At least 36 members of the Afghan security forces and 22 Taliban fighters have been killed in fresh clashes in the country's north, officials and local media confirmed Tuesday.
The renewed fighting coincides with a two-day round of peace talks now underway in Moscow between Taliban representatives and several Afghan officials, who are not affiliated with the Kabul government.
Safiullah Amiri, deputy chairman of the provincial assembly of Kunduz province on the border with Tajikistan, told Anadolu Agency that the militants had overrun a number of checkpoints manned by army, police and pro-government militiamen late Monday.
Amiri confirmed that 36 security personnel had been killed -- and at least 20 more injured -- in the attacks.
The Afghan Defense Ministry, for its part, said the Taliban assault in Kunduz had been repulsed.
"The Afghan National Defense and Security Forces repelled the enemy attack in the Khwaja Pak and Taloka areas on the outskirts of Kunduz city last night at around 1 a.m. (local time)," read a ministry statement.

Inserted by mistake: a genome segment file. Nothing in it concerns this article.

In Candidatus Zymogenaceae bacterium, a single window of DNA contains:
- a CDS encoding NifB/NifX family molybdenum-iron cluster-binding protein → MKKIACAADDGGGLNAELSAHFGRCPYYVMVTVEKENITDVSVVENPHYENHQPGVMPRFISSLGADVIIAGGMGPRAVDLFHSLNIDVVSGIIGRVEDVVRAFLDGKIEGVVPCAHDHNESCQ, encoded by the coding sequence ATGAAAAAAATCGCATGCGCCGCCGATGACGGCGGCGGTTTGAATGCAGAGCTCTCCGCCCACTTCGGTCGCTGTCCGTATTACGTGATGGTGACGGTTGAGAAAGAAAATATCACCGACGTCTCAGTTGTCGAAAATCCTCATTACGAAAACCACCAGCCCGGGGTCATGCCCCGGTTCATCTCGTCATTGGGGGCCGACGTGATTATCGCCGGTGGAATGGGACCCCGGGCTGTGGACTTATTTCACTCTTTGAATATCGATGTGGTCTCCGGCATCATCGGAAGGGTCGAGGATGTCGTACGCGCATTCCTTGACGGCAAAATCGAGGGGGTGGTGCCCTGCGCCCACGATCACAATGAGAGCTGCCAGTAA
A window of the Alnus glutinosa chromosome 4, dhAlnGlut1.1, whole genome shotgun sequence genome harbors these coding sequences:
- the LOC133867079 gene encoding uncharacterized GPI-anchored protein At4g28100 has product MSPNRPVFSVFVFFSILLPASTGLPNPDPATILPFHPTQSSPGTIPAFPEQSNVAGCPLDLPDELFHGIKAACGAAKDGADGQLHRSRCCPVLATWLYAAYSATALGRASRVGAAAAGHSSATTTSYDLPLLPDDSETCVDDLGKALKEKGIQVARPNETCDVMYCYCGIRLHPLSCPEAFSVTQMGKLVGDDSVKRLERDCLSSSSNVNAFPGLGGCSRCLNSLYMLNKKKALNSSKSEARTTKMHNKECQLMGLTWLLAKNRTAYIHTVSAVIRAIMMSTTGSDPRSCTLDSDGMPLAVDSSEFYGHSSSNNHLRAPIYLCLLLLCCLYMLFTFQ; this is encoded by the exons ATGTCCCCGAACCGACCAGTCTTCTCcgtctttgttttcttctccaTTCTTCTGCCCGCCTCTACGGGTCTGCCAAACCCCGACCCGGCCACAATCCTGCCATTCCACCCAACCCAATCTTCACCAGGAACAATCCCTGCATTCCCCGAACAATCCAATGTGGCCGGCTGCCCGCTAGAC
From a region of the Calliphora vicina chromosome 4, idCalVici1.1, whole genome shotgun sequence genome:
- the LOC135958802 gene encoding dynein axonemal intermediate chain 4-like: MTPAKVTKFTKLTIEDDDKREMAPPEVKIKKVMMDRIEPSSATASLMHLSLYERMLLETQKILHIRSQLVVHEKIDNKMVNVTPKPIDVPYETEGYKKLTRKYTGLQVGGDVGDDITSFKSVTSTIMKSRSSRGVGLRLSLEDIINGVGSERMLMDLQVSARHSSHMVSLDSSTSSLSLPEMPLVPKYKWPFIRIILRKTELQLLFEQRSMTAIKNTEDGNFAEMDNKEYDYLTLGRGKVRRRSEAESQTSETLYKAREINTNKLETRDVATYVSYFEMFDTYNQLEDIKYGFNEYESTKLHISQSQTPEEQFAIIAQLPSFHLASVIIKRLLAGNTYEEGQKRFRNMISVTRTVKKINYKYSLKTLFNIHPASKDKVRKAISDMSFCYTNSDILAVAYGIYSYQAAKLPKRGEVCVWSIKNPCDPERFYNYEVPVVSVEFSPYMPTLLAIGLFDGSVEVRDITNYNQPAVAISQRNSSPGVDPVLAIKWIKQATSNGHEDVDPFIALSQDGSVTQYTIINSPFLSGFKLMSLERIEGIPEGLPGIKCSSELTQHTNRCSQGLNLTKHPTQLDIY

At least 22 Taliban militants were killed and another 18 injured, the ministry added, going on to note that a number of security personnel had been "martyred" in the fighting.
Similar Taliban attacks reportedly occurred in Afghanistan's northern Baghlan province, where, according to local Azadi Radio, as many as 10 security personnel were killed in coordinated assaults by the Taliban.
Claiming credit for both onslaughts, Taliban spokesman Zabihullah Mujahed said in a statement that four checkpoints had been completely overrun.
Mujahed added that at least 40 Afghan forces had been killed in Kunduz and Baghlan.
The talks in Moscow, which have been condemned by Kabul, come 10 days after peace negotiations between the United States and the Taliban in Qatar ended with signs of progress towards the withdrawal of thousands of foreign troops from Afghanistan and an end to more than 17 years of war.
Moscow had decided to snub Afghan government officials, sources said, to ensure the participation of the Taliban who refuse to hold talks with representatives of Western-backed President Ashraf Ghani, branding them puppets of the United States. The talks include opposition lawmakers, including former President Hamid Karzai.
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